I am here because two sets of strange and extraordinary events happened to me...
One in England, first, and then one in Africa.
On Brazzaville Beach, on the edge of Africa, Hope Clearwater examines the complex circumstances that brought her there. Sifting the details for evidence of her own innocence or guilt, she tells her engrossing story with a blunt and beguiling honesty that not only intrigues and disturbs but is also completely enthralling.
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Customer ReviewsMost Helpful
By Maddy on 02-02-12
Disappointing despite 4 stars
I loved Restless and Any Human Heart, listened to it that order and although I enjoyed this, it's not as good as the other two and I can't put my finger on the reason. I wonder if it's the reader? Harrier Walter reads beautifully, the voices are very well done and yet ... and yet... She has a very distinctive voice and the very clarity of her diction and the rather clipped vowels create a brittle feel to Hope Clearwater, who is anything but brittle or fragile; like the women in Restless she is independent, strong and resourceful. I think Harriet Walter would be brilliant reading Jane Austen or PG Woodhouse - the crisp accent just letting through the emotions, humour and wit - but I thought she was a bit too posh for this and maybe, oddly, too good for it too. She would be more suited to writing with more depth to it. The editing has also been severe with the break between chapters often non existent so, especially near the beginning before I realised this was the case, I was floundering as the story moved backwards and forwards in time and place without any perceptible pause to indicate a new chapter. But I decided to give it 4 stars - 3 seemed really too mean for what was still a very enjoyable listen.
14 of 14 people found this review helpful
By Anthony on 15-06-16
Scientific misconduct in unstable idyllic setting
Beautifully researched and written - a story of scientific endeavor in tropical Africa. A young, resourceful and sharp researcher, Hope, heads to Africa in part to escape her own domestic woes. Joining a team researching chimpanzee behaviour she engages enthusiastically - in the field with the chimps and research team - off the field with other expatriate adventurers.
Things go awry when she identifies a streak of violence and cannibalism among the chimps; this challenges the research team leader and their campaigns to raise funds for study of one of man's closest relatives, assumed to be peaceful, cooperative and social.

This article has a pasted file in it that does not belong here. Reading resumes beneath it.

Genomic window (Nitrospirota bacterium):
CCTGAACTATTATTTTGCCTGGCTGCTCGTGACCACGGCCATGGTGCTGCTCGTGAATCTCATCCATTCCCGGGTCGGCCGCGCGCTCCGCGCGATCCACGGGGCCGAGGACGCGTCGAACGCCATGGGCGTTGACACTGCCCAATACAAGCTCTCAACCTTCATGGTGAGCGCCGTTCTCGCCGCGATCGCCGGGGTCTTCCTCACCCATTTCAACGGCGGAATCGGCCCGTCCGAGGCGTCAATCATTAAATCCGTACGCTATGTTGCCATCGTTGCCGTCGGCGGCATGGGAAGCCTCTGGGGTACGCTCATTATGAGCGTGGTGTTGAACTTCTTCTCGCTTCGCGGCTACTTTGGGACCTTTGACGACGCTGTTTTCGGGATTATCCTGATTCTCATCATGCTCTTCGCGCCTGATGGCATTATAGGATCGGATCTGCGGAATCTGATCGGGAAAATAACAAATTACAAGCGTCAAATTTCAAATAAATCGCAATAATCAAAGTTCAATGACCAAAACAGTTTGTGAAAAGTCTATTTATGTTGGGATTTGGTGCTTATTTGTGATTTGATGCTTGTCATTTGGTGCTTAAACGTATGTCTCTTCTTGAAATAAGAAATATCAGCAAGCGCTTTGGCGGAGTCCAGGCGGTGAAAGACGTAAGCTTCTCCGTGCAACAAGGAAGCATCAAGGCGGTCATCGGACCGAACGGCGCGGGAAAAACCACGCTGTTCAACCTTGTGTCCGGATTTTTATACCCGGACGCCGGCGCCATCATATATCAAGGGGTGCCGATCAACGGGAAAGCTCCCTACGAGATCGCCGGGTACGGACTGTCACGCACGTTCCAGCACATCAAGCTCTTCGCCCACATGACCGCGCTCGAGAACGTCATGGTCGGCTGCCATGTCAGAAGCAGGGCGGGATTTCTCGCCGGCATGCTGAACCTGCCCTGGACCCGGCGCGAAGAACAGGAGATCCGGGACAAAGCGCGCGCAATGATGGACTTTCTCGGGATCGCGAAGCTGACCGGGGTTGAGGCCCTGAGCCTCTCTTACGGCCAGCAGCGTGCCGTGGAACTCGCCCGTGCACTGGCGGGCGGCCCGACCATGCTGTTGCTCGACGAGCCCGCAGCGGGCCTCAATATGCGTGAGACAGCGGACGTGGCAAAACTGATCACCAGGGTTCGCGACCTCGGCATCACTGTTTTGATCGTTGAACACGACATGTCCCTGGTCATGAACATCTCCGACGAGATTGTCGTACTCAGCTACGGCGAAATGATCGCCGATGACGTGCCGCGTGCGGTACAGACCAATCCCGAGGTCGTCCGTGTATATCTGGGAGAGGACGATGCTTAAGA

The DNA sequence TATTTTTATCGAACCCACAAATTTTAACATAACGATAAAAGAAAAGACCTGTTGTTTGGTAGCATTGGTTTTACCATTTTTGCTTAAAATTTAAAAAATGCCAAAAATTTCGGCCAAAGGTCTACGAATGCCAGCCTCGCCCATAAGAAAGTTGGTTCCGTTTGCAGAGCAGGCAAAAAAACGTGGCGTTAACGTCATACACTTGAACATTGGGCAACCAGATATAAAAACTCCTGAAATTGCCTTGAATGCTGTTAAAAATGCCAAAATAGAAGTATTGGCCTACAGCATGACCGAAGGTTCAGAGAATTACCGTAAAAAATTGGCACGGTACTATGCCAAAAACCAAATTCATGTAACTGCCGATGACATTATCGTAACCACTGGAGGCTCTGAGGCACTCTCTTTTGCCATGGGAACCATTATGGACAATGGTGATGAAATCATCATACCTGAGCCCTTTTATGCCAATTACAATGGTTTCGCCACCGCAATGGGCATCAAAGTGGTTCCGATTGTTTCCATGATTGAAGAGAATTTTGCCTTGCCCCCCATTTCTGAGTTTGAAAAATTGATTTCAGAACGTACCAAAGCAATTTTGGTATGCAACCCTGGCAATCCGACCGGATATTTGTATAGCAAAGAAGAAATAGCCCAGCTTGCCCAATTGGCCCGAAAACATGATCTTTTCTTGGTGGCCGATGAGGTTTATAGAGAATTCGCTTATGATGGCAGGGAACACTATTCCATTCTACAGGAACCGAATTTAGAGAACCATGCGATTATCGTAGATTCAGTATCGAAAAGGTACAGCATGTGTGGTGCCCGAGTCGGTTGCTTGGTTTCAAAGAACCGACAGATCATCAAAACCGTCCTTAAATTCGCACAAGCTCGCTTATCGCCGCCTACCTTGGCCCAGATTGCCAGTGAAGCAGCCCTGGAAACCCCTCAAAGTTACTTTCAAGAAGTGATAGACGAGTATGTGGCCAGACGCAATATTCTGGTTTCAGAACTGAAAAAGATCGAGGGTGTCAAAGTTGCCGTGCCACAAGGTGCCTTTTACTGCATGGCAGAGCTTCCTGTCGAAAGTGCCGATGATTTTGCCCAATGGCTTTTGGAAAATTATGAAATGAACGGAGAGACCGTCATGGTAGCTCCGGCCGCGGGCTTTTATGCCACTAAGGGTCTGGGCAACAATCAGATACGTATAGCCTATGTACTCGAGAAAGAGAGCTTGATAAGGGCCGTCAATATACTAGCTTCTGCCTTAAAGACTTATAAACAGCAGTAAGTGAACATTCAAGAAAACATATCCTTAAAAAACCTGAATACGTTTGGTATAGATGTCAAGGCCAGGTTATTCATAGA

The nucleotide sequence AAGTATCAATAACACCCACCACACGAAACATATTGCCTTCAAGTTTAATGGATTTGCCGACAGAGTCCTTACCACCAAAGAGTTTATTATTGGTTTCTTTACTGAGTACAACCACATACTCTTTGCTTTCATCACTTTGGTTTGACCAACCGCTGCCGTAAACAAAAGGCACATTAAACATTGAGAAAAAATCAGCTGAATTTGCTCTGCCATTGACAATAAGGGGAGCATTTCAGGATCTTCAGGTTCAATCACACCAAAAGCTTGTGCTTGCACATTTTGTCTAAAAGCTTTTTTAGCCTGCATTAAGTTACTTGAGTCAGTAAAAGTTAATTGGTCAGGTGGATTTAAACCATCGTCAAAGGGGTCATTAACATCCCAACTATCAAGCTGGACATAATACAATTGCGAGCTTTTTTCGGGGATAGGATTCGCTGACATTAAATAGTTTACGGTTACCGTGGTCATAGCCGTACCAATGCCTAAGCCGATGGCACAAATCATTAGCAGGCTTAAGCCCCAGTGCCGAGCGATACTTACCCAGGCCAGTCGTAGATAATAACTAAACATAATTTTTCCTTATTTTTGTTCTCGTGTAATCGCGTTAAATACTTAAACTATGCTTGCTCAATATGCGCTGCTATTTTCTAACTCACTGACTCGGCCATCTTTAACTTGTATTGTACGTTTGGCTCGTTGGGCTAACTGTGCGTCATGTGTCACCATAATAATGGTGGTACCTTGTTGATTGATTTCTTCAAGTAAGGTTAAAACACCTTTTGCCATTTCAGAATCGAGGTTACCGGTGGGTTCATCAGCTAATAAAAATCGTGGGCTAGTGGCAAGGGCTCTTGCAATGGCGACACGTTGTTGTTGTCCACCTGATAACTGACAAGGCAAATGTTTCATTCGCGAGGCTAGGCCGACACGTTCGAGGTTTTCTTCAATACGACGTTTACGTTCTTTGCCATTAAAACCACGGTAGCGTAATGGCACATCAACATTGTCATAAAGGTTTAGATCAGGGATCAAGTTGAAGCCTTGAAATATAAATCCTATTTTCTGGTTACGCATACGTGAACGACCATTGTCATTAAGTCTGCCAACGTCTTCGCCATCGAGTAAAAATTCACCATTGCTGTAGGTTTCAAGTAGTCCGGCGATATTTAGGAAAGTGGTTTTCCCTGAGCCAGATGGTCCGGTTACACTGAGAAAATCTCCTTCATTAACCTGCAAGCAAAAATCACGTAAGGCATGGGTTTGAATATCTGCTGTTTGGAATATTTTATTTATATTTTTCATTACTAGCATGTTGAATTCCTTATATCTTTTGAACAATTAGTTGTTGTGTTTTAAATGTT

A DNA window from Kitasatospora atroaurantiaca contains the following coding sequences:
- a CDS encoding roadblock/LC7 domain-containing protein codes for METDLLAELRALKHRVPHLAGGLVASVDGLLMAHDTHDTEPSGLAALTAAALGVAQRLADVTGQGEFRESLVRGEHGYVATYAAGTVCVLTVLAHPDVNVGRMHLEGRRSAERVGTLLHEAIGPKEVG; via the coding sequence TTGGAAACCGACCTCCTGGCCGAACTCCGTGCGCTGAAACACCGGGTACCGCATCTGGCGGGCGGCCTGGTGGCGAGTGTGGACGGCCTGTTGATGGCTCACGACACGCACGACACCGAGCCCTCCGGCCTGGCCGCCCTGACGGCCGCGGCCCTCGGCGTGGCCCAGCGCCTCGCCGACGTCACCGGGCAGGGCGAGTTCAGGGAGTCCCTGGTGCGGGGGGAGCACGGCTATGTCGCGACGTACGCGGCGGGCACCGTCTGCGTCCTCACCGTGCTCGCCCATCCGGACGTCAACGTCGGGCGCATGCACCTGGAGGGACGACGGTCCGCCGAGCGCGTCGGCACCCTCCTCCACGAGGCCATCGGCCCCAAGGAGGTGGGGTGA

Without being too much of a spoiler - her discoveries unmask a corrupt world of scientific competition, control and unethical conduct, and ultimately pose a risk to her life. Risk to her becomes intertwined with the internal conflict and contesting militia operating in the country.
Meticulously researched and informative, we learn about mathematics and algebra, botany and primatology, chimpanzee sexual behaviour and the most vicious of the animals - man himself.
Beautifully written we gain insights into science, discovery, and corruption, gendered violence and efforts to control the narrative...
A terrific listen - the narrator does well across the wide range of accents populating a research site in a beautiful but no longer idyllic part of Africa.
4 of 4 people found this review helpful
Customer ReviewsMost Helpful
By Sheila V. on 31-07-13
An absolutely brilliant book
What did you love best about Brazzaville Beach?
Its complexity with the different strands of the story, yet so easy to listen to, the story has great rhythms to it.
Which character – as performed by Harriet Walter – was your favorite?
I did like the central character Hope the most. She overcame obstacles in her professional life and in her personal life, that did not necessarily lead to a traditional happy ending in any part of the book. She was strong, fallible and likeable, Hope will continue to have an interesting life, I cannot imagine her ever settling for an office job.
Was there a moment in the book that particularly moved you?
Many moments in this book moved me, quite complex. Finding out about her most recent lover, floored me. Serious read here, not for the fainthearted.
Any additional comments?
Loved, I wish there was more to read.
By Ilana on 16-03-12
My first William Boyd and certainly not my last
Hope Clearwater is a young woman who has already accumulated quite a few harrowing life experiences, and she tells the story of what has led up to her living on Brazzaville Beach in some unnamed part of Africa. First comes a marriage to a mathematician shortly after having finished her own studies as a researcher. Completely obsessed by his research into the mathematics of unpredictability, her husband displays more and more distressing signs of mental instability until Hope must face the fact that she cannot continue living with him. Then comes her work in Africa as part of a research organization that focuses on studying primates in the wild. Here again, she soon sees some disturbing behaviour on the part of the chimps under her observation, which runs contrary to the long-held belief that they are peaceful and gentle animals, and rather more like humans than anyone, including her boss, is willing to accept. Brilliantly written and filled with unexpected twists and turns, I was continually impressed with the way Boyd incorporated what must have been an incredible amount of research (into primate behaviour and advanced mathematics, among other things) into a very engaging novel. Great narrations by Harriet Walter, who does a very convincing job as Hope Clearwater.